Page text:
In the present study, GAD 65/67 immunoreactivity was dramatically decreased in the GpL following focal ischemia, which was indicative of a loss in either the activity or number of GABAergic neurons within the GpL. This specific effect has not been reported before, although it has been reported that deficiencies in GABA production can induce neuronal death (19). Furthermore, changes in GAD 67 enzyme levels have been described in the cerebral cortex following ischemia; in particular, GAD 67 levels were shown to increase after 12 hours of reperfusion and then progressively decrease over the next 4 days (19). Nishino, et al., (27) reported a 50% decrease in pallidal GABA in ischemic animals compared with control animals, as determined using microdialysis analysis. It is important to emphasize that during an ischemic stroke, glutamatergic activity increases, which decreases the endogenous synthesis and release of GABA, leading to reduced GABAergic transmission. As glutamatergic and GABAergic transmissions have antagonistic effects, increases in GABAergic activity in an ischemic setting can compensate for the excess glutamatergic signaling, leading to decreased cell death; conversely, decreased GABAergic signaling in this setting promotes cell death (28,29). The findings in this study were also consistent with our previous observations of increased neuronal death and decreased Bcl-2 levels in the SNr following an ischemic event (20). In addition, our data show that post-ischemia ATV treatment increases GAD 65/67 immunoreactivity, which may suggest a potential mechanism for the observed neuroprotective effects by enhancing GABAergic transmission, which is consistent with other studies demonstrating that inducing certain inhibitory conditions can be used to control cell death following ischemia (28,30-33).

The observed reduction in TH immunoreactivity in the exofocal area of the GpM following ATV treatment has not been previously described. Existing data point to increased levels of dopa-mine during ischemia (34,35), particularly in the neostriatum (18,36-39). For example, substantial increases in dopamine levels in this brain region were reported following 10 minutes of arterial occlusion, which then returned to baseline levels after 60 minutes (40). However, other studies have reported that dopamine protects neurons against glutamate-induced excitotoxicity (37) and that dopamine levels are reduced following ischemia (38-40). In addition, it has been shown that some experimental conditions can lead to increased TH levels in the striatum (21), suggesting the existence of tissue-specific modulation. The observed increase in dopamine levels in the SNr following MCA ischemia was similar to the modulation observed in the GpM, which could be due to the structural proximity and similar functions of these two brain regions. It is important to stress that changes in dopamine production and release during ischemia are potentially harmful to cells. However, ATV treatment was able to restore basal dopamine levels, suggesting a specific function in dopamine synthesis, which is supported by the neurological responses and behavioral recovery (20,36). On the other hand, we also recorded increased TH immunostaining in the GpM of sham animals treated with ATV, but these changes were not accompanied by neurological or behavioral defects. It is possible that these changes were balanced out by the weak increase in GAD65/67 immunoreactivity observed in the GpL and GpM, suggesting that neurotransmission may actively stimulated by atorvastatin in these areas. It should be noted, however, that a recent report indicates that ATV has variable effects on membrane transporters in the liver (41). Taken together, the ATV-treated ischemic animals had better neurological recovery and reversed altered neurotransmission signals, indicating that ATV can exert neuroprotective effects in these areas, even in late ischemic injuries.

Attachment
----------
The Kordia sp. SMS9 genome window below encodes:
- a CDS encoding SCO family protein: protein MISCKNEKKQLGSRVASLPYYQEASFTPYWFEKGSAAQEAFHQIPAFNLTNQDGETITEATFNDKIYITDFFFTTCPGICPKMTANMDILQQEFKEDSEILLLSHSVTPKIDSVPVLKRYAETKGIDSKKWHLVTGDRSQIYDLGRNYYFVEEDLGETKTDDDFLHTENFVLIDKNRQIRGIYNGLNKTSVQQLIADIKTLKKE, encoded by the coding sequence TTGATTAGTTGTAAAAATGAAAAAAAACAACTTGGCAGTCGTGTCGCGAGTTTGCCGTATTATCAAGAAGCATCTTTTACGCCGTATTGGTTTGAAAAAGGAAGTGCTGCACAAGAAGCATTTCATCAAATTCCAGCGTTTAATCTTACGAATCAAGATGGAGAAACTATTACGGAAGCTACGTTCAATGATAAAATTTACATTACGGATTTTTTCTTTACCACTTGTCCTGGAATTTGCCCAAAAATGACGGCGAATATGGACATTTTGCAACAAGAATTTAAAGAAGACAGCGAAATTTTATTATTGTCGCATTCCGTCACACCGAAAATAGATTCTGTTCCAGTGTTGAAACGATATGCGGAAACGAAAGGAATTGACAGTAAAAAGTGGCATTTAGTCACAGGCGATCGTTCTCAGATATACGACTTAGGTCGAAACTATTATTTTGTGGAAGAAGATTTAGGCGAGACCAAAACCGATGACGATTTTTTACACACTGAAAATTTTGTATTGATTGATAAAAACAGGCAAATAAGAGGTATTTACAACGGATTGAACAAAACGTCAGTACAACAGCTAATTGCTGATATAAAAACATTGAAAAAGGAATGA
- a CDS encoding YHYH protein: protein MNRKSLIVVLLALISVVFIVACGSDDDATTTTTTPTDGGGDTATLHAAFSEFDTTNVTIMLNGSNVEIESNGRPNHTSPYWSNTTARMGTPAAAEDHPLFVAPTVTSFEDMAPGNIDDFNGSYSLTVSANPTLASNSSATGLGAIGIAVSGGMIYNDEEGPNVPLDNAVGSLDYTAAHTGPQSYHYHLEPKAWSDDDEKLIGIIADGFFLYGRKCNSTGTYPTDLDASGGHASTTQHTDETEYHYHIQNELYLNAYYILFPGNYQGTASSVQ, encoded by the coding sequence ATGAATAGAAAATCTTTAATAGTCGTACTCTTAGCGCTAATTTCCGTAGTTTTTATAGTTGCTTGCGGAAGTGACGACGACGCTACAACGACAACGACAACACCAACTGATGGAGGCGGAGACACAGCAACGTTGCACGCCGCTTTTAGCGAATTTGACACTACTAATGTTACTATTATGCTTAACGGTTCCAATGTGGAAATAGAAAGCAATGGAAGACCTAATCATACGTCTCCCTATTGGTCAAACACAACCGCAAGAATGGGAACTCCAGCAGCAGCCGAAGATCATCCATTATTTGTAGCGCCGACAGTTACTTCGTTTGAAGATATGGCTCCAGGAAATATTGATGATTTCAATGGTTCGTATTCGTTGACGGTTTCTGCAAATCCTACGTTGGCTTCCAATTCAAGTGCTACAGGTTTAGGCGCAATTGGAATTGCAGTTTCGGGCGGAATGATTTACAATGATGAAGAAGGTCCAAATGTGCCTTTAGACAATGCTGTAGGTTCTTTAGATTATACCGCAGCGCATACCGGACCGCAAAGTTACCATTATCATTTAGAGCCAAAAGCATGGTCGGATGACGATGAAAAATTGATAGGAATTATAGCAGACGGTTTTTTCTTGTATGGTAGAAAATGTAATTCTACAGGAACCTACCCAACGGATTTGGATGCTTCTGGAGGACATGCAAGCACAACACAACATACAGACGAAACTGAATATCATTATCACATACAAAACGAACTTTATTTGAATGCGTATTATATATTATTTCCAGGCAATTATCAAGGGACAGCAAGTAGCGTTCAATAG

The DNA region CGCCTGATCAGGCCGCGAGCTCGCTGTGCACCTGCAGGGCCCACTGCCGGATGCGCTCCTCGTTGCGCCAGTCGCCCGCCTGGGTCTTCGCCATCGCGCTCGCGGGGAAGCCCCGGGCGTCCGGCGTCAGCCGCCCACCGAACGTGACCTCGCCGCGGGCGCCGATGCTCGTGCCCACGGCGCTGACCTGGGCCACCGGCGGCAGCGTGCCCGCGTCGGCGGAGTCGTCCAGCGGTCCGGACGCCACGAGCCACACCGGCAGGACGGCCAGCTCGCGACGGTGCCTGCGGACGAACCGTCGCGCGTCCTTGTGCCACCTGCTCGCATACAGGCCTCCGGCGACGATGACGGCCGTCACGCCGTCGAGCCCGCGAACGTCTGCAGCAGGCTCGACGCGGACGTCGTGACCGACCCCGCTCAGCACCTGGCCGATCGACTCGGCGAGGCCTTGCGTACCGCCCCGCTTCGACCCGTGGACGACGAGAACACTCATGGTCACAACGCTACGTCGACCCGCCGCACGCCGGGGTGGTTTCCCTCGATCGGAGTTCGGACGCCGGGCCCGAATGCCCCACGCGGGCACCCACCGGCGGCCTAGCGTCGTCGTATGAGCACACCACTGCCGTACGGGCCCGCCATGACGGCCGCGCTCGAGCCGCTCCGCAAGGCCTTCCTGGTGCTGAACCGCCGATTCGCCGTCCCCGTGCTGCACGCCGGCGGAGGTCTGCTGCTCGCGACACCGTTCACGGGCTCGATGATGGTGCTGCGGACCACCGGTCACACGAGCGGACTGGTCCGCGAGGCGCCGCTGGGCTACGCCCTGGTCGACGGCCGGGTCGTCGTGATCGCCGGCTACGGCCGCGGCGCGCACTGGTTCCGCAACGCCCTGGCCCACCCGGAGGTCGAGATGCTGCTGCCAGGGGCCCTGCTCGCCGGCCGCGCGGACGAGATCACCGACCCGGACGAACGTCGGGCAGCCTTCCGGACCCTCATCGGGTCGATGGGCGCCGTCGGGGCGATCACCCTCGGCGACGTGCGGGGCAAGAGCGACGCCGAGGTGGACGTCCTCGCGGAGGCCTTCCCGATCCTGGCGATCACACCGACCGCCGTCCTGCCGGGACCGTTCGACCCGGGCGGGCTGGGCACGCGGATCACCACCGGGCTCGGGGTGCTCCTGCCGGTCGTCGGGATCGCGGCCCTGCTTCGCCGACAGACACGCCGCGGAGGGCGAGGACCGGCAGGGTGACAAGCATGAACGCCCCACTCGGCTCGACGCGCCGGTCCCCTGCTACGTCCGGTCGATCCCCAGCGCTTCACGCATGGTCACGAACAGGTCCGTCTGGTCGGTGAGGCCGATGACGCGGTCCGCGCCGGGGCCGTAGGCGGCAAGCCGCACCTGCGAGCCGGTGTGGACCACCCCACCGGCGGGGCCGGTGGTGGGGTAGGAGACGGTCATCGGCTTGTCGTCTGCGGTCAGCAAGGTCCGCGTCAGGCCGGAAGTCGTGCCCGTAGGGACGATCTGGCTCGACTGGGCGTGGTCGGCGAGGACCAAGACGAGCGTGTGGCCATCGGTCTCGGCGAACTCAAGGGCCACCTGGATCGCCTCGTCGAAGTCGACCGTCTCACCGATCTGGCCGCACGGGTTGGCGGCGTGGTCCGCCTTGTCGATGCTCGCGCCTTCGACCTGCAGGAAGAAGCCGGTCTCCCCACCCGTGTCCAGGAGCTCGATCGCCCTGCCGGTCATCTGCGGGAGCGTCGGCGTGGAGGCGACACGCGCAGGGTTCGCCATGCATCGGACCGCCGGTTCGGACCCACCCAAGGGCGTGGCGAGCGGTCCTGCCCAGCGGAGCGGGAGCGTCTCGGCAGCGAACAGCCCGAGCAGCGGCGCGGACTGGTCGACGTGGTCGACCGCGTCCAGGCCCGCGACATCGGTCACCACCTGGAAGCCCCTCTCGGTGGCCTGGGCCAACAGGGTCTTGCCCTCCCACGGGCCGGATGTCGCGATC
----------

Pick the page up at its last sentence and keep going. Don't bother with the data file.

Finally, our findings suggest a relationship between behavioral deficits and the impairment of GABAergic and dopaminergic neuronal populations in specific exofocal regions. These regions are involved in processing sensorimotor, cognitive and affective information, which is consistent with the types of pathophysiological conditions that often occur following ischemia, such as depression (42,43), anxiety, cognitive disorders and other behavioral changes (44-46).

In conclusion, atorvastatin plays a neuroprotective role in specific exofocal areas affected by ische mia through the tissue-specific modulation of dopaminergic and GABAergic neuronal populations in the nigrostriatal system. These findings will be useful for developing novel preclinical therapies related to the pathophysiology of exofocal regions and help determine therapeutic uses for ATV following cerebral ischemia.

Acknowledgments

We would like to thank Catalina Lapuente from the Grupo de Investigación en Enfermedades Neurodegenerativas at the Universidad del Tolima for her valuable technical support in conducting this research. We also thank the Grupo de Modelos Experimentales para las Ciencias Zoohumanas and the Grupo de Neurociencias de Antioquia for their scientific and technical support during our experiments.

Conflicts of interest

The authors certify that they have no conflicts of interest with the institution that financed this project or with any other public or private entity.

Funding

This research was funded by Colciencias (GP C-G, project #111545921467), the Universidad de Antioquia CODI and the Office of Research at the Universidad del Tolima , Colombia (110220).

Corresponding author: Ángel Enrique Céspedes, Grupo de Investigación en Enfermedades Neurodegenerativas, Laboratorio 33-L101, Departamento de Salud Animal, Facultad de Medicina Veterinaria, Universidad del Tolima, Barrio Santa Helena, Parte Alta, Ibagué, Colombia. Teléfono: (578) 277 1212, extensión 9220; fax: (578) 277 2042 aecesped@ut.edu.co, biomedicineresearch@yahoo.es